Monday, March 3, 2014
A report from the March 2014 California Bar Journal
A Berkeley defense attorney must surrender her law license for two years for smuggling documents out of jail on behalf of a defendant later convicted in the notorious murder of Oakland journalist Chauncey Bailey. Lorna Patton Brown [#133795], 67, was suspended for four years, stayed, placed on three years’ probation and ordered to take the MPRE and comply with rule 9.20 of the California Rules of Court. The order took effect Jan. 5, 2014.
Brown initially stipulated to two counts of misconduct related to her representation of accused murderer Yusuf Bey IV, but the California Supreme Court returned the matter for further consideration as to the recommended discipline.
In concluding that Brown’s behavior warranted more than the six-month period of actual suspension she stipulated to, State Bar Court Judge Pat McElroy wrote that Brown committed acts involving concealment and dishonesty and that she “knew she should not have been relaying personal messages from her client without the permission of jail authorities.
“Respondent willfully ignored her duties as an attorney, as well as the health and safety of the witnesses who planned to testify against her client. And when the District Attorney’s Office began investigating the matter and questioned respondent about her actions, she lied,” McElroy wrote in her decision. “All told, the ramifications of respondent’s misconduct could have been devastating.”
Brown was appointed in August 2009 as counsel for Bey, who was indicted on three counts of murder, after Bey’s previous attorney withdrew from the case because he was unable to control his client. Brown’s misconduct sprang from a March 2010 visit she made to Bey at Santa Rita Jail in Dublin, during which he gave her legal documents. The papers included grand jury and witness interview transcripts and a card addressed to his common-law wife, Alaia Bey. The card contained written material that Brown should have not taken from the jail without first getting permission.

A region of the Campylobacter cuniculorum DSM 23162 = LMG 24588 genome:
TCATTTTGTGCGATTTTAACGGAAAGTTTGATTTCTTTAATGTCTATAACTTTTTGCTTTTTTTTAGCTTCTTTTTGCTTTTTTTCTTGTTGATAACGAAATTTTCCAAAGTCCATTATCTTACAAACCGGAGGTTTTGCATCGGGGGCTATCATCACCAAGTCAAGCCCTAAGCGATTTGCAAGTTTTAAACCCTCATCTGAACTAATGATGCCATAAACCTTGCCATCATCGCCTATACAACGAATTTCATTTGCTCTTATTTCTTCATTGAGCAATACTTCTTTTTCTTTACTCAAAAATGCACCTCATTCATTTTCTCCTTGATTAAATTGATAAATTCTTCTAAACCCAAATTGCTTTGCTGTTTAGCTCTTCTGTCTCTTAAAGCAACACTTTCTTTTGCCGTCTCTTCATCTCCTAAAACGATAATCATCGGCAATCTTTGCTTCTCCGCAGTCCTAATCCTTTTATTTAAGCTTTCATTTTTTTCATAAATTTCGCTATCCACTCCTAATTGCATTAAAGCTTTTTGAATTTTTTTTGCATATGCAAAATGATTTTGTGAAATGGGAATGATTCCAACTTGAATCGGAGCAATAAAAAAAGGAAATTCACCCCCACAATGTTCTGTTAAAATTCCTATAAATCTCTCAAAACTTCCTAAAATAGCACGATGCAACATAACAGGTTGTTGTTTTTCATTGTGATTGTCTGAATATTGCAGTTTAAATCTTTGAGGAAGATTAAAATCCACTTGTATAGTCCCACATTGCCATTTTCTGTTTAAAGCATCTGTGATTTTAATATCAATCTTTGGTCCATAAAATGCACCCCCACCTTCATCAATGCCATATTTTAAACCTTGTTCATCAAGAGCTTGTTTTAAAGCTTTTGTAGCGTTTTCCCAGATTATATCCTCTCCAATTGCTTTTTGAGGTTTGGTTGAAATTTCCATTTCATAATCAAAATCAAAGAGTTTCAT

A couple of days later, Brown met Bey’s sister-in-law Aisha Taylor on a street corner, where she gave her documents in manila envelopes, including the card for Alaia and a list of witnesses’ names Brown placed in an envelope so Taylor could pass them along to Bey’s “number one soldier” Gary Popoff. Authorities learned about the documents from a confidential informant and recovered the envelopes from Popoff shortly after Taylor gave them to him.
When first interviewed by investigators from the district attorney’s office, Brown denied removing the documents from the jail without permission. She said she did not know about the greeting card and had not helped deliver the witness list to Popoff. Brown asked to be removed from the case later that month over a conflict of interest and ultimately volunteered to be interviewed a second time, during which she admitted to lying.
In mitigation, Brown had no prior record of discipline in 22 years of practicing law, cooperated with the State Bar during the disciplinary investigation and proceedings and showed remorse and a willingness to accept responsibility for her misconduct. She received limited mitigation for testimony from six character witnesses.